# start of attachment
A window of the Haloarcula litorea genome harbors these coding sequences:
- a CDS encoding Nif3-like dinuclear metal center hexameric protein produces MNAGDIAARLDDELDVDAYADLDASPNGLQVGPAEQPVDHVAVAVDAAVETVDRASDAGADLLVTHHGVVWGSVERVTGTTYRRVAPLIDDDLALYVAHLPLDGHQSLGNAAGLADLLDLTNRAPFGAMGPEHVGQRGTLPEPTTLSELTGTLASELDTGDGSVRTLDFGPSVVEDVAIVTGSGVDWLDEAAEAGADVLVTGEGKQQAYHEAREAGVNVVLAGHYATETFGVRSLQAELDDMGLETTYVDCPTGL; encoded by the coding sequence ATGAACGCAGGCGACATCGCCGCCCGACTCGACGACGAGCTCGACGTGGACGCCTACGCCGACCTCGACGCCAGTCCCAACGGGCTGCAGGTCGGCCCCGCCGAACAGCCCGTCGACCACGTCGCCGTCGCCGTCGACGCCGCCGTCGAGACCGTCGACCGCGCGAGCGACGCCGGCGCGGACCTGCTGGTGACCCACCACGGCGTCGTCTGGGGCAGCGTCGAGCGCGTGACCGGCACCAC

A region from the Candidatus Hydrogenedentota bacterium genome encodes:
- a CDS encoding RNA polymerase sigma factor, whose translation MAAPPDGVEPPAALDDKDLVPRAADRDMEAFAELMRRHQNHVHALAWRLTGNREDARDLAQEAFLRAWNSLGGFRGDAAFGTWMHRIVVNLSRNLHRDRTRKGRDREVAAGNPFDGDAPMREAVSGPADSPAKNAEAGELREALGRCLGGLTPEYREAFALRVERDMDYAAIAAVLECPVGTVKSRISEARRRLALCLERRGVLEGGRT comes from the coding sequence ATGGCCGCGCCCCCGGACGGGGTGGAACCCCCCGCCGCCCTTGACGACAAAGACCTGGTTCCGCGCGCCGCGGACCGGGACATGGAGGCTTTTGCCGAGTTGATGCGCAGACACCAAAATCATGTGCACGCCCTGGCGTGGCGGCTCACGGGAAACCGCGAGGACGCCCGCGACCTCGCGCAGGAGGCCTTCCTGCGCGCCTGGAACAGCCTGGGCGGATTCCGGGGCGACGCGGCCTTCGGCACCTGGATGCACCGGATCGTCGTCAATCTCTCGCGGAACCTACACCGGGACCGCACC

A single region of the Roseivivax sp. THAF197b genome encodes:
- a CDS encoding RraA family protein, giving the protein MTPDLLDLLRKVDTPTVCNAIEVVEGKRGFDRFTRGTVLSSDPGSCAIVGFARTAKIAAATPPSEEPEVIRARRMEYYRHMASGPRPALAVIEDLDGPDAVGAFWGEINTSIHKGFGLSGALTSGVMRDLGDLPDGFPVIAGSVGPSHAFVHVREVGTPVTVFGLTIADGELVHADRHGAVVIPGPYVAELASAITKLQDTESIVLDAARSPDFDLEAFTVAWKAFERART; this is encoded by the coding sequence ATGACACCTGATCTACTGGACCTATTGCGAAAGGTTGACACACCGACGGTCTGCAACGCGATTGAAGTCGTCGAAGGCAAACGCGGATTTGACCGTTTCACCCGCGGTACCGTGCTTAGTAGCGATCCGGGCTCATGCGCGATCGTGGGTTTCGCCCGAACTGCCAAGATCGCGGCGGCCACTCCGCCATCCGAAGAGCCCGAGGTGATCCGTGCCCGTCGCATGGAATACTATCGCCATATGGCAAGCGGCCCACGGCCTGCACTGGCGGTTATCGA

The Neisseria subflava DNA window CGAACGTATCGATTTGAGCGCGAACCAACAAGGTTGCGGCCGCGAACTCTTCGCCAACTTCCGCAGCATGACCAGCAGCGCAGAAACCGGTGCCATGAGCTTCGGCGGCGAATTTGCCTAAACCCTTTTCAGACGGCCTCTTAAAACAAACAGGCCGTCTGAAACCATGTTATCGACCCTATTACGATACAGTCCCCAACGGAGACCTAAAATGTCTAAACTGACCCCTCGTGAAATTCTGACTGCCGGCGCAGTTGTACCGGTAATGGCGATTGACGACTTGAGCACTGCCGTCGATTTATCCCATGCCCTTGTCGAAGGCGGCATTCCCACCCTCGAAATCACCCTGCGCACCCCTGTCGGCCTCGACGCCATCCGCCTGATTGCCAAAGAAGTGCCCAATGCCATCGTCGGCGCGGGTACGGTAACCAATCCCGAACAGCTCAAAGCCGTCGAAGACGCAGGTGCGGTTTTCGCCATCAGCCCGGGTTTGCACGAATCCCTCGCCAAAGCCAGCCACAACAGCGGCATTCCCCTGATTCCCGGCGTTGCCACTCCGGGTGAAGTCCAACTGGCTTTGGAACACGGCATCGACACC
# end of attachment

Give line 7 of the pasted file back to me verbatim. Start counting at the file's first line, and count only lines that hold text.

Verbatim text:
The Neisseria subflava DNA window CGAACGTATCGATTTGAGCGCGAACCAACAAGGTTGCGGCCGCGAACTCTTCGCCAACTTCCGCAGCATGACCAGCAGCGCAGAAACCGGTGCCATGAGCTTCGGCGGCGAATTTGCCTAAACCCTTTTCAGACGGCCTCTTAAAACAAACAGGCCGTCTGAAACCATGTTATCGACCCTATTACGATACAGTCCCCAACGGAGACCTAAAATGTCTAAACTGACCCCTCGTGAAATTCTGACTGCCGGCGCAGTTGTACCGGTAATGGCGATTGACGACTTGAGCACTGCCGTCGATTTATCCCATGCCCTTGTCGAAGGCGGCATTCCCACCCTCGAAATCACCCTGCGCACCCCTGTCGGCCTCGACGCCATCCGCCTGATTGCCAAAGAAGTGCCCAATGCCATCGTCGGCGCGGGTACGGTAACCAATCCCGAACAGCTCAAAGCCGTCGAAGACGCAGGTGCGGTTTTCGCCATCAGCCCGGGTTTGCACGAATCCCTCGCCAAAGCCAGCCACAACAGCGGCATTCCCCTGATTCCCGGCGTTGCCACTCCGGGTGAAGTCCAACTGGCTTTGGAACACGGCATCGACACC